Today’s musings, Part 1
Well as this is my first post, I am going to dive right in to what I was thinking about today and why I wanted to create a blog in the first place. The last “official” blog I had (not counting the random angst filled posts on myspace) was when I was going through a very rough time. Then when my dad passed away a few years ago I started writing in a personal journal on my hard drive…which I have since lost access to. But since I find writing to be a very cathartic experience I decided to create this place on the web and see how it goes.
So now that is all out of the way, the rest of the post today is going to be a bit…well…depressing I guess. It’s just that time of year for me since it is around the anniversary of my dad’s death. However, I would like to share something with you all that helped me a lot when I was going through the grieving process and my thoughts on each part of it.
It is two separate passages from Kahlil Gibran’s the Prophet, and as I go I will break them down.
You would know the secret of death.
But how shall you find it unless you seek it in the heart of life?
The owl whose night-bound eyes are blind unto the day cannot unveil the mystery of light.
If you would indeed behold the spirit of death, open your heart wide unto the body of life.
For life and death are one, even as the river and the sea are one.
Isn’t the secret of death something we all look for? Not just people who are grieving a lost loved one but everyone in their heart fears death to some extent. And yet he says the secret of death is found in the heart of life, and that you cannot have good without bad, light without darkness, or life without death. And the imagery of the river and sea make me think of our life’s path and then the final destination. I once had a philosophical discussion where I tried to use the analogy of God as the ocean to explain how we are connected to Him. To see echoes of this same wisdom here is certainly interesting…and is that not what happens after death? We are absorbed into the infinite. I think everyone must believe that whether atheist or theist.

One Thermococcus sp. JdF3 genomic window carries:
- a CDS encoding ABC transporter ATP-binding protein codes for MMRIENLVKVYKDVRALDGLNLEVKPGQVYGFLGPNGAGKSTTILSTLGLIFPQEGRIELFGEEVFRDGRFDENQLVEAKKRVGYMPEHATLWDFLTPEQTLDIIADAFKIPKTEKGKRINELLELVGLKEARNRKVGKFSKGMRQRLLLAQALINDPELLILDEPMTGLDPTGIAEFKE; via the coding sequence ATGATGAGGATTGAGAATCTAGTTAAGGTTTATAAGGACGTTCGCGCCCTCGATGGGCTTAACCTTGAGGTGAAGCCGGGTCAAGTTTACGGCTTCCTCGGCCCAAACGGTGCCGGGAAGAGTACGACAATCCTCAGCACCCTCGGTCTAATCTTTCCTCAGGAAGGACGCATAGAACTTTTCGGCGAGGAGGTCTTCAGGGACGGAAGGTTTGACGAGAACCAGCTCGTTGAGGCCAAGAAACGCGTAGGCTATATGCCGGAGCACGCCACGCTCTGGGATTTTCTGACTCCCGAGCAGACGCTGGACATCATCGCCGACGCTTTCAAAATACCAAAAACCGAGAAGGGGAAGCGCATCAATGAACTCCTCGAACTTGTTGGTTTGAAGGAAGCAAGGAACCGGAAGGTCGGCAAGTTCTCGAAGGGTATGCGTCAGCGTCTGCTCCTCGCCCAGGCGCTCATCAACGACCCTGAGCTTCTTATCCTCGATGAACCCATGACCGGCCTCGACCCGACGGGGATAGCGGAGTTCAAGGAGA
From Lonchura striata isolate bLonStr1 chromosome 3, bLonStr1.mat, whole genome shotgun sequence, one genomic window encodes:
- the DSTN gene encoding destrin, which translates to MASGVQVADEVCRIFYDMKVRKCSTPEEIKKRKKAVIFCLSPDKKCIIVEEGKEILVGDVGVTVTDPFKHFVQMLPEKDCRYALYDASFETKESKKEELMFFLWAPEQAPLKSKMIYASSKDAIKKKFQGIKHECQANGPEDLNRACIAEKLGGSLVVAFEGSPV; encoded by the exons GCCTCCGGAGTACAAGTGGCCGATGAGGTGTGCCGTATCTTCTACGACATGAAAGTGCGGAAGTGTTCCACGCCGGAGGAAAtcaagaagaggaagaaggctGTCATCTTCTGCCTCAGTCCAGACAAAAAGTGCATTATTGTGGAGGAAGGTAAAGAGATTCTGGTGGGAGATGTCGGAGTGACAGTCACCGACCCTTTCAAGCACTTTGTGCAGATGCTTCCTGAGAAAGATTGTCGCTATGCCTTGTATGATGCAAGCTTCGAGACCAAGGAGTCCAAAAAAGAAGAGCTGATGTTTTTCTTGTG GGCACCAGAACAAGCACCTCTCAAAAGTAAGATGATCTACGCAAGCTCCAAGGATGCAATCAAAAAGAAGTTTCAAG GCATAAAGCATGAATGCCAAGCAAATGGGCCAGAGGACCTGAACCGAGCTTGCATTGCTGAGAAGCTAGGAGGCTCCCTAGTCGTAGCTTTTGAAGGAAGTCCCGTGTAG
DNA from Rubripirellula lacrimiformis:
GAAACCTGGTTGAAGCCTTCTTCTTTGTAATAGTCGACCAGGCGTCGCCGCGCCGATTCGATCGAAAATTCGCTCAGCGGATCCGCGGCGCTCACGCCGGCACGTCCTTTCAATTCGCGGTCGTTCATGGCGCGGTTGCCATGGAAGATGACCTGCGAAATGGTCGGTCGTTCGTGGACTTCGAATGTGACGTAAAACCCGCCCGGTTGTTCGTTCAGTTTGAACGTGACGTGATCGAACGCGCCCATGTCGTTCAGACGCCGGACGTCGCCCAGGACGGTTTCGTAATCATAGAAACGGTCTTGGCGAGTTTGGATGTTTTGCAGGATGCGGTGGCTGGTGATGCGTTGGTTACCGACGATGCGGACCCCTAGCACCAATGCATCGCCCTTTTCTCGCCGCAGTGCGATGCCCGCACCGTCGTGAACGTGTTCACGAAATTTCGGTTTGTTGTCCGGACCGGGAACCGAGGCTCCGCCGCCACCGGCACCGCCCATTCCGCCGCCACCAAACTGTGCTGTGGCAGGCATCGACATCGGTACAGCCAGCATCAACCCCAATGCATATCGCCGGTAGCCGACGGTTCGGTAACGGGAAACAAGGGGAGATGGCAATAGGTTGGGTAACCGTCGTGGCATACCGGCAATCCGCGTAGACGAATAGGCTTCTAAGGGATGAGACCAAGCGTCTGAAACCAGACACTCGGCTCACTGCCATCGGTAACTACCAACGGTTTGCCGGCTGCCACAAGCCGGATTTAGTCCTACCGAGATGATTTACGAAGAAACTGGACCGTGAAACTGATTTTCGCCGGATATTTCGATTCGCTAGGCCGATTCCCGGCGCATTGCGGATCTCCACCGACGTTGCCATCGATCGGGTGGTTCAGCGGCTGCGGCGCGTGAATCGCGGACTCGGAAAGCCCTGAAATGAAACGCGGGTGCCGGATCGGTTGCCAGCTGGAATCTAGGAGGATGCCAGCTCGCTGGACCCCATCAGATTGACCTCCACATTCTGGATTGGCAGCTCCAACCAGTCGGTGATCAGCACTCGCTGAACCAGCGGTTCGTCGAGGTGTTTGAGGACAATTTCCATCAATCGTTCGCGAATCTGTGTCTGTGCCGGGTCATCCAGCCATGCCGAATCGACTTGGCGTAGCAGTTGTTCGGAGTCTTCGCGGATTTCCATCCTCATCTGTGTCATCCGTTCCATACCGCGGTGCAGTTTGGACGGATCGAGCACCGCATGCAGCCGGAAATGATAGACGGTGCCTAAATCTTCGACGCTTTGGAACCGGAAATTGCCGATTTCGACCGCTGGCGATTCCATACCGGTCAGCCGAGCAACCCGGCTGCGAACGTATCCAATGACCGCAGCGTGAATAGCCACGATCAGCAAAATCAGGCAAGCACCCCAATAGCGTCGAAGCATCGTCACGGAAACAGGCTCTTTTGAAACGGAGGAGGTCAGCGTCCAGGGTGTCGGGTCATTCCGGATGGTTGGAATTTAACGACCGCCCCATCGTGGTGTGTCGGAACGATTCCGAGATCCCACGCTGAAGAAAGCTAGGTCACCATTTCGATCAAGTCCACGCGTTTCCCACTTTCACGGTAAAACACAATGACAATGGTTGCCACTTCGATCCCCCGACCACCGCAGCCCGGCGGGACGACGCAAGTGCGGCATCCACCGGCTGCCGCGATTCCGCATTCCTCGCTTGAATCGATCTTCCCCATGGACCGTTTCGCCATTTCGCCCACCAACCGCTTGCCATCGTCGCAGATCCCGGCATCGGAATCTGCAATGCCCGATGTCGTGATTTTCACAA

In the depth of your hopes and desires lies your silent knowledge of the beyond;
And like seeds dreaming beneath the snow your heart dreams of spring.
Trust the dreams, for in them is hidden the gate to eternity.
Your fear of death is but the trembling of the shepherd when he stands before the king whose hand is to be laid upon him in honour.
Is the shepherd not joyful beneath his trembling, that he shall wear the mark of the king?
Yet is he not more mindful of his trembling?
Here he points out that even our fear shows we desire what is beyond this life. We are so concentrated on our fear that we cannot see beyond it when in reality what lies beyond is glorious. Are we not often nervous and fearful in our lives and yet in the moment of decision when you are forced into the situation in which you are nervous you find yourself imbued with a terrible clarity of vision and purpose if your will is strong enough to overcome your fear. I think facing death is much the same, truly facing it, and knowing when your end is coming. It seems like as the end approaches it is the people who will go on living that are trembling and fearful and the person who is dying is calm and collected.
For what is it to die but to stand naked in the wind and to melt into the sun?
And what is it to cease breathing, but to free the breath from its restless tides, that it may rise and expand and seek God unencumbered?
Only when you drink from the river of silence shall you indeed sing.
And when you have reached the mountain top, then you shall begin to climb.
And when the earth shall claim your limbs, then shall you truly dance.
And this final part is a simple statement that most Christians, and indeed most theists believe: Death is only the beginning.
Since this post is very long see Today’s Musings Part 2 for the rest.